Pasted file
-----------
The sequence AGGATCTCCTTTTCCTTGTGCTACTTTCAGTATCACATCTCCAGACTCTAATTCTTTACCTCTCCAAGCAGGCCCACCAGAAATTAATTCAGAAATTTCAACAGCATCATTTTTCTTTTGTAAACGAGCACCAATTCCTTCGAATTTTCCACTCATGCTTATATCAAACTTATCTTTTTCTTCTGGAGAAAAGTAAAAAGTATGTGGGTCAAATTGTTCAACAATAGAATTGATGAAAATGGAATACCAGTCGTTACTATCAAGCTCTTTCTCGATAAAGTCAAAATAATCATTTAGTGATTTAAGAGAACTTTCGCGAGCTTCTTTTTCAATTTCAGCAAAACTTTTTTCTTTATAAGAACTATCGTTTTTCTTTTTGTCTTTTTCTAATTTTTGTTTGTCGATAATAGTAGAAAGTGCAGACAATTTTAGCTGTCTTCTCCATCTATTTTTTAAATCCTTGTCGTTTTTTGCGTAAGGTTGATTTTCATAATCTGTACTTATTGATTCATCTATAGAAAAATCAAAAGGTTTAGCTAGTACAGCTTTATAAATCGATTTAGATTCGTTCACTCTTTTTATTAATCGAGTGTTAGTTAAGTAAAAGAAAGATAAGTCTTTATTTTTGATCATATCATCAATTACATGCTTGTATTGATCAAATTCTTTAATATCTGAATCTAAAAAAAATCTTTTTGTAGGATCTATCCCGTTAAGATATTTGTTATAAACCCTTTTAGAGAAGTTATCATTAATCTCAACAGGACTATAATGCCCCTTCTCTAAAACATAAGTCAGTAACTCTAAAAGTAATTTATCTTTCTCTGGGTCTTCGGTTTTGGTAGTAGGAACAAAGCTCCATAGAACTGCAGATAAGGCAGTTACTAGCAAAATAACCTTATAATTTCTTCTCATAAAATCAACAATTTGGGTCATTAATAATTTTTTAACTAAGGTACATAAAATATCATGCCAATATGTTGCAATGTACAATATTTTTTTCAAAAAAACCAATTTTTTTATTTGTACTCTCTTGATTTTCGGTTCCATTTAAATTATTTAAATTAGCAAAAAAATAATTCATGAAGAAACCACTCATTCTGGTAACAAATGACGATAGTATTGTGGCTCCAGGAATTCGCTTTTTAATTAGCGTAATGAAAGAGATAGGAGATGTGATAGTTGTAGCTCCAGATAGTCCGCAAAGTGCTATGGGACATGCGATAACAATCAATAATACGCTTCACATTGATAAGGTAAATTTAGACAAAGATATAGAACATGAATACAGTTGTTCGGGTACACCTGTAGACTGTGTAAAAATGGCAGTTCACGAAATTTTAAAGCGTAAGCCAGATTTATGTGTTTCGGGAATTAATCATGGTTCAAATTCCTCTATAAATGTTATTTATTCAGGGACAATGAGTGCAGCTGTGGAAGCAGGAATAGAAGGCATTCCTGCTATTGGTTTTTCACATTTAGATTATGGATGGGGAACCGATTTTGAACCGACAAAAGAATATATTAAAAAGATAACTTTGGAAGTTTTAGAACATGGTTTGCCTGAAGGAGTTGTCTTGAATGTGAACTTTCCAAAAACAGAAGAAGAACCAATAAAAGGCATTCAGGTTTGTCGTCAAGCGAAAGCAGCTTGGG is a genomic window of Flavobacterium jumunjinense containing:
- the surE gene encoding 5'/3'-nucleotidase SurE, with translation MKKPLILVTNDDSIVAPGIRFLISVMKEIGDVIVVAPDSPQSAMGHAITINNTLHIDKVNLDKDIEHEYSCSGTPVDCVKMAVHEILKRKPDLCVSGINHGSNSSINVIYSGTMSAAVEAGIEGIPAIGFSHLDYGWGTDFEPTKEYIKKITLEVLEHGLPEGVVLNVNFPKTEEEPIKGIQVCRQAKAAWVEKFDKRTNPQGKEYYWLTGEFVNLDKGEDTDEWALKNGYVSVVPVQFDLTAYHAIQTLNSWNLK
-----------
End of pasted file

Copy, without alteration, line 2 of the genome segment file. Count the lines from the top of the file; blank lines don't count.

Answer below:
- the surE gene encoding 5'/3'-nucleotidase SurE, with translation MKKPLILVTNDDSIVAPGIRFLISVMKEIGDVIVVAPDSPQSAMGHAITINNTLHIDKVNLDKDIEHEYSCSGTPVDCVKMAVHEILKRKPDLCVSGINHGSNSSINVIYSGTMSAAVEAGIEGIPAIGFSHLDYGWGTDFEPTKEYIKKITLEVLEHGLPEGVVLNVNFPKTEEEPIKGIQVCRQAKAAWVEKFDKRTNPQGKEYYWLTGEFVNLDKGEDTDEWALKNGYVSVVPVQFDLTAYHAIQTLNSWNLK